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Studio: international art — 27.1903

Seite: 197
DOI Heft: DOI Artikel: DOI Artikel: DOI Seite: Zitierlink: i
http://digi.ub.uni-heidelberg.de/diglit/studio1903/0209
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Nicolas Gysis

With the exception of the two landscapes by
Dinneberg there is nothing nearly so fine in the
stained glass exhibits as the work shown at
Karlsruhe last year, but to make up for this
there are some extremely good textile fabrics,
and it is to be regretted that Frau Wille and
Frau Oppler did not send more of their beautiful
work.

To sum up, Germany is taking a very important
place in the modern art movement, though so
far her actual position cannot be very distinctly
defined. She is to a great extent under the in-
fluence of Olbrich which checks her instinctive
leaning towards naturalism ; and whilst awaiting
further developments, wre congratulate her on
the position she has taken in the first Inter-
national Exhibition of Decorative Art.

AGREEK PAINTER: NICOLAS
GYSIS. BY DEMETRIUS
CACLAMANOS.

Nicolas Gysis, who died a short time ago at
Munich, was a painter of Greek nationality. He

was essentially Hellenic in intuition andjui inspira-
tion, but he lived very little in his native land, and
Greece possesses but few of his works, and those
few by no means the most characteristic. Gysis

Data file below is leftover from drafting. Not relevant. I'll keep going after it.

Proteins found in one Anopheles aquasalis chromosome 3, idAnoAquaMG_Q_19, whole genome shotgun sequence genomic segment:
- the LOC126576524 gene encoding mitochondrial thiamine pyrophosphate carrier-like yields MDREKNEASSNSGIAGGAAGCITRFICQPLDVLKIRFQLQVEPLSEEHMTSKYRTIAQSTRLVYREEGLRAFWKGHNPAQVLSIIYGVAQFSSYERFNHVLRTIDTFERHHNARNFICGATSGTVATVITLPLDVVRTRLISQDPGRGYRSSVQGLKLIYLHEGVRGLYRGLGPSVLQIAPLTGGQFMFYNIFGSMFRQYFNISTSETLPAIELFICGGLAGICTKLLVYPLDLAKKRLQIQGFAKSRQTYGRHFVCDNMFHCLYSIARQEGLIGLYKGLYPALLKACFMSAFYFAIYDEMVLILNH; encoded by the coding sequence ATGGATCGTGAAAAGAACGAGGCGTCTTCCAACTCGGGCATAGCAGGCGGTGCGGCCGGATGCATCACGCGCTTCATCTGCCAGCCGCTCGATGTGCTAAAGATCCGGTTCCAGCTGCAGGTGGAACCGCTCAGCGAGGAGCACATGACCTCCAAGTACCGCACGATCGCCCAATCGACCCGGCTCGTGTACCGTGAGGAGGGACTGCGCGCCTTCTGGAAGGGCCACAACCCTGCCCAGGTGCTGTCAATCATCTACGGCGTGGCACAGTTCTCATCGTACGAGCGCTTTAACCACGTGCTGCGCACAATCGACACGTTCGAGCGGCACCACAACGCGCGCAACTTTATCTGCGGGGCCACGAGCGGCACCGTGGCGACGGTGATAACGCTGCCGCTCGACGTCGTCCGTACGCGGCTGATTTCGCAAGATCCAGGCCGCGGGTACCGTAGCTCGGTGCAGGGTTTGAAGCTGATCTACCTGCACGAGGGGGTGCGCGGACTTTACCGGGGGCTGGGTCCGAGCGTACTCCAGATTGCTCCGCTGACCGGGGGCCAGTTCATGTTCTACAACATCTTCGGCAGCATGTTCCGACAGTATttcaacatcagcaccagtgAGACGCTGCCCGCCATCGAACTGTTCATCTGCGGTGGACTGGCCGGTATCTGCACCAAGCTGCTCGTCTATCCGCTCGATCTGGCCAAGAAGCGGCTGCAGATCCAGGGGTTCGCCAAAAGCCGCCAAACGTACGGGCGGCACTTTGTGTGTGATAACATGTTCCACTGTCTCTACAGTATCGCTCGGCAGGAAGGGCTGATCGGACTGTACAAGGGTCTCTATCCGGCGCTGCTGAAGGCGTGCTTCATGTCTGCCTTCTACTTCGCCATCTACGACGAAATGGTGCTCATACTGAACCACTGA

lived for many years at Munich, and was, indeed,
a professor in the Academy of Art of that city. He
belonged to no special school, nor can he be said
to have founded a new one, for he had the very
greatest horror of anything approaching to limita-
tions of any kind—to the formation of art groups
or art associations. He loved his own indepen-
dence, and, what is far more rare, he respected that
of others.

If I say that Gysis was an artist profoundly
imbued with the Greek spirit, I do not merely
repeat a conventional phrase which has become
all too hackneyed. Intuitively did Gysis, the
son of a simple carpenter of Tinis, an islet of
the Cyclades, or Greek Archipelago, where he was
born in 1842, imbibe the lessons taught by certain
mystic harmonies, which were his only education
—received, indeed, as unconsciously as it was
given. When at early dawn the gleaming sun
rays gilded the jagged coast-line of Greece, or at
eventide the dying rays touched with transient

SCENES FROM THE GREEK WARS OF INDEPENDENCE"

BY NICOLAS GYSIS
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